“We’re not building prototypes for the sake of building prototypes,” Marakby said, adding Ford intends to ultimately put thousands of self-driving vehicles in use.

Ford’s new Chief Executive Jim Hackett is scheduled to meet with investors on Tuesday to outline the Dearborn, Mich. automaker’s strategy for boosting profitability. Ford shares are down 1.65 percent so far this year, while Detroit rival General Motors Co’s shares have risen 15.6 percent, and Fiat Chrysler Automobiles NV shares are up 71 percent.

Hackett’s plans to compete for revenue from mobility services, which include car sharing and ride-hailing, will be one area of focus for investors. The Lyft partnership fills in a piece of the puzzle.

Ford also is testing delivery services using self-driving vehicles and a van shuttle service. The self-driving vehicles Ford will deploy through Lyft will use software developed by Argo AI, a company in which Ford is investing $1 billion over the next five years.

The company has said it will invest $700 million in a factory in Flat Rock, Michigan, to make it capable of building electric and self driving vehicles.

Lyft has said it will offer an open platform for companies to deploy self-driving vehicles on its network, and has partnerships with self driving vehicle technology startup and Alphabet Inc’s Waymo self driving car unit.

GM has a 9 percent stake in Lyft, acquired for $500 million in January 2016. “Our relationship with GM has always been a non-exclusive relationship,” Raj Kapoor, Lyft’s chief strategy officer, told Reuters.

GM is also assembling the assets necessary to launch its own ride services using self-driving cars, building its Maven car-sharing unit and preparing to launch mass production of autonomous Chevrolet Bolt electric cars at a factory in suburban Detroit.

[Soure: Autoblog]

Man gets 2 distracted driving tickets in 8 minutes in Vancouver


The Vancouver Police Department is clearly very serious about keeping people off their phones while driving. Well, as the CBC first reported, the VPD posted on Twitter a pair of citations issued to a driver for using a cell phone while driving.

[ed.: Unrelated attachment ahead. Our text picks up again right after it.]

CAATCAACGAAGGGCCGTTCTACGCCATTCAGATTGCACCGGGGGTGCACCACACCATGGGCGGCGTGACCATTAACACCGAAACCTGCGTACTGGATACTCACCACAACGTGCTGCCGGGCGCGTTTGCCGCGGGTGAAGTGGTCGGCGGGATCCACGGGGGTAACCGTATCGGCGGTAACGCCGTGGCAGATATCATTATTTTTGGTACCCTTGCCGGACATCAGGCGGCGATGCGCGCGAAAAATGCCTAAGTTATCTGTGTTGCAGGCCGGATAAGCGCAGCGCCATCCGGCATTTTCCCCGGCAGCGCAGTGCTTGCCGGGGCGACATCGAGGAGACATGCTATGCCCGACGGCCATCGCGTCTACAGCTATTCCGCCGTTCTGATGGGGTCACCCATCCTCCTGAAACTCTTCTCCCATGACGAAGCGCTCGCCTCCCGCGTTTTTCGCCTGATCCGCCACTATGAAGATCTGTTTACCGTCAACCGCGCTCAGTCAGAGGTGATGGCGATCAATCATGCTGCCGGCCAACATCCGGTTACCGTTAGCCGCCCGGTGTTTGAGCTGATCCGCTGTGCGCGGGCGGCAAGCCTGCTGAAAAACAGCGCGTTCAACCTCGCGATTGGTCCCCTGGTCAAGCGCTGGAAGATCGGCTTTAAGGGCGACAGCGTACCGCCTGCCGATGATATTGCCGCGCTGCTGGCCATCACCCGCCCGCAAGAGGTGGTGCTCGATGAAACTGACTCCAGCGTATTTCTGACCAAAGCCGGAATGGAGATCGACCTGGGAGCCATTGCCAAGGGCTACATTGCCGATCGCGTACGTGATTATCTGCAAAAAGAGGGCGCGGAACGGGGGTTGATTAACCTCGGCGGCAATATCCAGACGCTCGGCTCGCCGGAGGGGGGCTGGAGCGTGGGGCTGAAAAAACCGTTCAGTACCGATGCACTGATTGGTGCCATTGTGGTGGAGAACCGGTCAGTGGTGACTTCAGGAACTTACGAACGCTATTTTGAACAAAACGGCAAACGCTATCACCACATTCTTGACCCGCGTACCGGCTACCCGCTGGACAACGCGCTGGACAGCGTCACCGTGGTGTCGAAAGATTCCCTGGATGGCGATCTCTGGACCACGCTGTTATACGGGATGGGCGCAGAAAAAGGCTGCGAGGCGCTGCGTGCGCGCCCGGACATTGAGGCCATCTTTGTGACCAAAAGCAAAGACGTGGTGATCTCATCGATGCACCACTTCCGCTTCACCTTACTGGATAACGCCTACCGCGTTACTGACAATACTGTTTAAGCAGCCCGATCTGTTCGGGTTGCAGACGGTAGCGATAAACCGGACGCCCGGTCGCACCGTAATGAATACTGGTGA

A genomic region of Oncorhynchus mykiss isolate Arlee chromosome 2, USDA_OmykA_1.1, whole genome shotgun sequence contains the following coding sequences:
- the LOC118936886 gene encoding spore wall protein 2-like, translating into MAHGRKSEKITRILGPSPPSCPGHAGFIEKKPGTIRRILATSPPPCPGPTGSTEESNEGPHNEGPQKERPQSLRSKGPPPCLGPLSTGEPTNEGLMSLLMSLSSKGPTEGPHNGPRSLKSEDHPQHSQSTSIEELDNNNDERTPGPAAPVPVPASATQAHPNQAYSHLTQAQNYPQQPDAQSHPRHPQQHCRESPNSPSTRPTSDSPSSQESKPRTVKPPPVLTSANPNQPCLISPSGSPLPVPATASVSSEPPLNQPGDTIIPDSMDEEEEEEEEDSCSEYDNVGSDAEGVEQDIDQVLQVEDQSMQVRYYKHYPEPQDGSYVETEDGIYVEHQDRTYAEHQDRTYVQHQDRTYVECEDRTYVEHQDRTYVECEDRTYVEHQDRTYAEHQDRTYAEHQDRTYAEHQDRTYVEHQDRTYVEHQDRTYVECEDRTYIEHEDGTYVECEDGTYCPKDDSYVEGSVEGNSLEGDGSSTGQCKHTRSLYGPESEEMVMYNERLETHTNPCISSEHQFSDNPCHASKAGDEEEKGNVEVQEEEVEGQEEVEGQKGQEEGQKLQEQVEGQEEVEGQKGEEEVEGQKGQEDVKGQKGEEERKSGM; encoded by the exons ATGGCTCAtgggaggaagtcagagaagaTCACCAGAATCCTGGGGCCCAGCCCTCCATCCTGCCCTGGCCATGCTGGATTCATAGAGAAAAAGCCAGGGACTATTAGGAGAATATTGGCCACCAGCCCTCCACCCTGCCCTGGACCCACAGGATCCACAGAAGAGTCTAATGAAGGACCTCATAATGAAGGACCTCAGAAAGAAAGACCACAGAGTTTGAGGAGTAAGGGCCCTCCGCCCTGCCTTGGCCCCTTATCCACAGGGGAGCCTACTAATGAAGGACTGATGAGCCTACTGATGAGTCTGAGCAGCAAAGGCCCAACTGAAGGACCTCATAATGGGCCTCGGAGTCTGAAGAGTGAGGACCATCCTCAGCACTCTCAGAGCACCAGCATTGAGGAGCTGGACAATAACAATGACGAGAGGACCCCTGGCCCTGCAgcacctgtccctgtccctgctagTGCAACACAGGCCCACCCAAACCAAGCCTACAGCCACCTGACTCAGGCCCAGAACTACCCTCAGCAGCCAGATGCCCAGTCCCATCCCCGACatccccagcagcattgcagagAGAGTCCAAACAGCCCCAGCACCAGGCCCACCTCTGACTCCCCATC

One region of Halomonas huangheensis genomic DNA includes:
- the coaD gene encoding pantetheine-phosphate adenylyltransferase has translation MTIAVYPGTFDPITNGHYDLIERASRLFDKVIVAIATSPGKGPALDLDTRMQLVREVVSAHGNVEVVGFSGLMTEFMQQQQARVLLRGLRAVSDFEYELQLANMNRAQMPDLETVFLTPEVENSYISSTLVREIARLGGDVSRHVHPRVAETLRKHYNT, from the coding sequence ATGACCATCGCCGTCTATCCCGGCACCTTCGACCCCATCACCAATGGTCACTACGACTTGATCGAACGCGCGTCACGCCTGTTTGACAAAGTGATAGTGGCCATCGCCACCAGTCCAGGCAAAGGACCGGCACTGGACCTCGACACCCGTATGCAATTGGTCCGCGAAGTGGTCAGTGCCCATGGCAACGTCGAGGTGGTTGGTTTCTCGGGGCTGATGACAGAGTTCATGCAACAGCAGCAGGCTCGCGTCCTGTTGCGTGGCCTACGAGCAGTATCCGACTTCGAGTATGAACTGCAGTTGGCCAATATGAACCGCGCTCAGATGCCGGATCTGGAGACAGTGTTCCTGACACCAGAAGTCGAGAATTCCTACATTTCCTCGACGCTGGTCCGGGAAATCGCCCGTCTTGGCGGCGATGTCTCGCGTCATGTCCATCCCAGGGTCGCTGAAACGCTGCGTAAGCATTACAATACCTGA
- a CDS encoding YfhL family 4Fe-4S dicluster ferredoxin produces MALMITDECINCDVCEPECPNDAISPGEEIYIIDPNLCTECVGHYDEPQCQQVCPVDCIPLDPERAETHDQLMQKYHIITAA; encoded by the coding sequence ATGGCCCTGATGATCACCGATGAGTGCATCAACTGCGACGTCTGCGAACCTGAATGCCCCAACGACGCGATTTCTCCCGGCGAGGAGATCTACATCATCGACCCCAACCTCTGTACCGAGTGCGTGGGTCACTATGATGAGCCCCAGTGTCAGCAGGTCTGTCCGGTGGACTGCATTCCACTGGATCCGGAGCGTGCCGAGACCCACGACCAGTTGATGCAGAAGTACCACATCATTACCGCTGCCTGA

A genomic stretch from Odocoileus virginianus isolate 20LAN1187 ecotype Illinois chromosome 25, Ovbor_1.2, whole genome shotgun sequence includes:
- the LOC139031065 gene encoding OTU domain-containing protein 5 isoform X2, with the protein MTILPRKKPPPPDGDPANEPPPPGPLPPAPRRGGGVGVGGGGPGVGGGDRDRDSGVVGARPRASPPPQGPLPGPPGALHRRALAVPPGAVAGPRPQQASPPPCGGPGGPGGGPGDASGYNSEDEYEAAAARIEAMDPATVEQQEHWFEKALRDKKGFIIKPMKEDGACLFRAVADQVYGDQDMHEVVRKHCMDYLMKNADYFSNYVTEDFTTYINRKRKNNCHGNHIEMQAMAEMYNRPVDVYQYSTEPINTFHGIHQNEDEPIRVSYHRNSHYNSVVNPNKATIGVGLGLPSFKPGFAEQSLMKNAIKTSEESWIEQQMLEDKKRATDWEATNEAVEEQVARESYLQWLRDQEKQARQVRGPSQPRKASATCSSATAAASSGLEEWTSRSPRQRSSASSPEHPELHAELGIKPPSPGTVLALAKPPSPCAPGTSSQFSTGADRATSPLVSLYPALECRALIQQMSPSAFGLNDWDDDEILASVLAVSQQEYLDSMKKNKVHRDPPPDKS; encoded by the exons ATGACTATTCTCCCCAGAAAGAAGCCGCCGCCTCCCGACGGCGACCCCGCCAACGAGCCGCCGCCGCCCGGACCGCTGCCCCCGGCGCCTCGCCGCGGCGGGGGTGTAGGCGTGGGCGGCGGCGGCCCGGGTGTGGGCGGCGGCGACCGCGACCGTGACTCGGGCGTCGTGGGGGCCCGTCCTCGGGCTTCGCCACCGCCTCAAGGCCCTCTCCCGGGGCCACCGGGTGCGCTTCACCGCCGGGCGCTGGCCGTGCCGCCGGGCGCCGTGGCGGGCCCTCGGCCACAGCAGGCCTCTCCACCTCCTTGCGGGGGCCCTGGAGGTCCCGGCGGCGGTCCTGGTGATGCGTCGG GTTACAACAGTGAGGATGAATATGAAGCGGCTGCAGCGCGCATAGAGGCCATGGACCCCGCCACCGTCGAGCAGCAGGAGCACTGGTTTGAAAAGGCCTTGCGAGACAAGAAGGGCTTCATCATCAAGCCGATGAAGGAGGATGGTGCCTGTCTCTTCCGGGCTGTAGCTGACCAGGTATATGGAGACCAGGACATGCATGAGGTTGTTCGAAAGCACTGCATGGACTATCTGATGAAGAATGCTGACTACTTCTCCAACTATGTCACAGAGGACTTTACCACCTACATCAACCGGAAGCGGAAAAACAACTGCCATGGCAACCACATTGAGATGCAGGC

Each ticket cost $368 for an eye-popping total of $736 Canadian (or $596 American). That’s bad enough, but the real amazing thing is that the second ticket was issued just eight minutes after the first, and according to the VPD’s Twitter, they were issued within six blocks of each other.

The citations specifically say the driver was using an “electronic device.” The distracted driving law in British Columbia describes this violation as using a smartphone in just about any way, from texting to simply talking to someone on the other end. Talking while parked, when contacting police or emergency services, or using a hands-free system are the only exceptions to the rule.

On top of that, the tickets came with eight points on the driver’s license, four points for each offense. Those points also come with fines in addition to the basic citations’ costs. According to the Insurance Corporation of British Columbia and the British Columbia government, a first offense of the distracted driving law in British Colombia comes with a $175 fine for those first four points accrued. Having a second offense in 12 months, as in this driver’s case, adds another four points, and the fine jumps to $520. So the driver in question will be paying more than $1,200 for his few minutes of phone use. These penalties are higher than they used to be. In addition, the British Columbia government notes that two or more violations come with an automatic review of the driver’s record with the possibility of a 3- to 12-month license suspension.

[Source: Autoblog]